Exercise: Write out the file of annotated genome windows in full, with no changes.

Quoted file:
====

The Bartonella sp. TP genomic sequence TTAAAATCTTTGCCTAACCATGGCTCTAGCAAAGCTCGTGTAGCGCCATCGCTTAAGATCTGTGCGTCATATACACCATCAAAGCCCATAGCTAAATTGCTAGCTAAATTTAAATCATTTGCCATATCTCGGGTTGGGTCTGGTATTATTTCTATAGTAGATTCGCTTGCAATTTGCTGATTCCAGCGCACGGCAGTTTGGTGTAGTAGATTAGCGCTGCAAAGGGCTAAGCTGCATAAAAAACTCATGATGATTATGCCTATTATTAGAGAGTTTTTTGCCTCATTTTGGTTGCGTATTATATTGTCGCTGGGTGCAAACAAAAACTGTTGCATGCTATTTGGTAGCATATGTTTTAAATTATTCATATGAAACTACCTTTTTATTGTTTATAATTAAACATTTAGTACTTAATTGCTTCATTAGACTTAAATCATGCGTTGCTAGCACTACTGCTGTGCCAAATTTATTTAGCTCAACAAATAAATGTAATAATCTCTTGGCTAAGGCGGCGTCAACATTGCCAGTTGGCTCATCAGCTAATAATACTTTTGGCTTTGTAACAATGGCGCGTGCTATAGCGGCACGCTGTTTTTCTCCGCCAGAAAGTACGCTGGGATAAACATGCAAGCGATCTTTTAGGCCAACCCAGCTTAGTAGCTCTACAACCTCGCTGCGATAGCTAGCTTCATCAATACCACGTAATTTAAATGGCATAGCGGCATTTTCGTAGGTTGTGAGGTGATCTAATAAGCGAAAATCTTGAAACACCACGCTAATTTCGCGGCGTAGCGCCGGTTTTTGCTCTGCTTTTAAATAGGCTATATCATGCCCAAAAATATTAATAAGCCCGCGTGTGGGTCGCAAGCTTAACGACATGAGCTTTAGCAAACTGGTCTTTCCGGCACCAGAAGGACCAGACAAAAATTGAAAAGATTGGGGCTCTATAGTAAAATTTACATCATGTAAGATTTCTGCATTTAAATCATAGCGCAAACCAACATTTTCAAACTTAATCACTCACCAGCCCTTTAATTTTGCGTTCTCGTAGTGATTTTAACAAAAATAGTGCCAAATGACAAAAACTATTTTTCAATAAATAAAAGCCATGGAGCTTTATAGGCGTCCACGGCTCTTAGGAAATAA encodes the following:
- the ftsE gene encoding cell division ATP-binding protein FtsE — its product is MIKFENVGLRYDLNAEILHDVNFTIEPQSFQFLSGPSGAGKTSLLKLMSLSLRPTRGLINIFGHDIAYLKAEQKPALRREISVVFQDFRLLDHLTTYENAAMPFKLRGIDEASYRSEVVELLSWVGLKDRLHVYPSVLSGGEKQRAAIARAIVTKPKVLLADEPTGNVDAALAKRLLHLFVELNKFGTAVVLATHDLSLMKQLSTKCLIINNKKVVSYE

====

The Bartonella sp. TP genomic sequence TTAAAATCTTTGCCTAACCATGGCTCTAGCAAAGCTCGTGTAGCGCCATCGCTTAAGATCTGTGCGTCATATACACCATCAAAGCCCATAGCTAAATTGCTAGCTAAATTTAAATCATTTGCCATATCTCGGGTTGGGTCTGGTATTATTTCTATAGTAGATTCGCTTGCAATTTGCTGATTCCAGCGCACGGCAGTTTGGTGTAGTAGATTAGCGCTGCAAAGGGCTAAGCTGCATAAAAAACTCATGATGATTATGCCTATTATTAGAGAGTTTTTTGCCTCATTTTGGTTGCGTATTATATTGTCGCTGGGTGCAAACAAAAACTGTTGCATGCTATTTGGTAGCATATGTTTTAAATTATTCATATGAAACTACCTTTTTATTGTTTATAATTAAACATTTAGTACTTAATTGCTTCATTAGACTTAAATCATGCGTTGCTAGCACTACTGCTGTGCCAAATTTATTTAGCTCAACAAATAAATGTAATAATCTCTTGGCTAAGGCGGCGTCAACATTGCCAGTTGGCTCATCAGCTAATAATACTTTTGGCTTTGTAACAATGGCGCGTGCTATAGCGGCACGCTGTTTTTCTCCGCCAGAAAGTACGCTGGGATAAACATGCAAGCGATCTTTTAGGCCAACCCAGCTTAGTAGCTCTACAACCTCGCTGCGATAGCTAGCTTCATCAATACCACGTAATTTAAATGGCATAGCGGCATTTTCGTAGGTTGTGAGGTGATCTAATAAGCGAAAATCTTGAAACACCACGCTAATTTCGCGGCGTAGCGCCGGTTTTTGCTCTGCTTTTAAATAGGCTATATCATGCCCAAAAATATTAATAAGCCCGCGTGTGGGTCGCAAGCTTAACGACATGAGCTTTAGCAAACTGGTCTTTCCGGCACCAGAAGGACCAGACAAAAATTGAAAAGATTGGGGCTCTATAGTAAAATTTACATCATGTAAGATTTCTGCATTTAAATCATAGCGCAAACCAACATTTTCAAACTTAATCACTCACCAGCCCTTTAATTTTGCGTTCTCGTAGTGATTTTAACAAAAATAGTGCCAAATGACAAAAACTATTTTTCAATAAATAAAAGCCATGGAGCTTTATAGGCGTCCACGGCTCTTAGGAAATAA encodes the following:
- the ftsE gene encoding cell division ATP-binding protein FtsE — its product is MIKFENVGLRYDLNAEILHDVNFTIEPQSFQFLSGPSGAGKTSLLKLMSLSLRPTRGLINIFGHDIAYLKAEQKPALRREISVVFQDFRLLDHLTTYENAAMPFKLRGIDEASYRSEVVELLSWVGLKDRLHVYPSVLSGGEKQRAAIARAIVTKPKVLLADEPTGNVDAALAKRLLHLFVELNKFGTAVVLATHDLSLMKQLSTKCLIINNKKVVSYE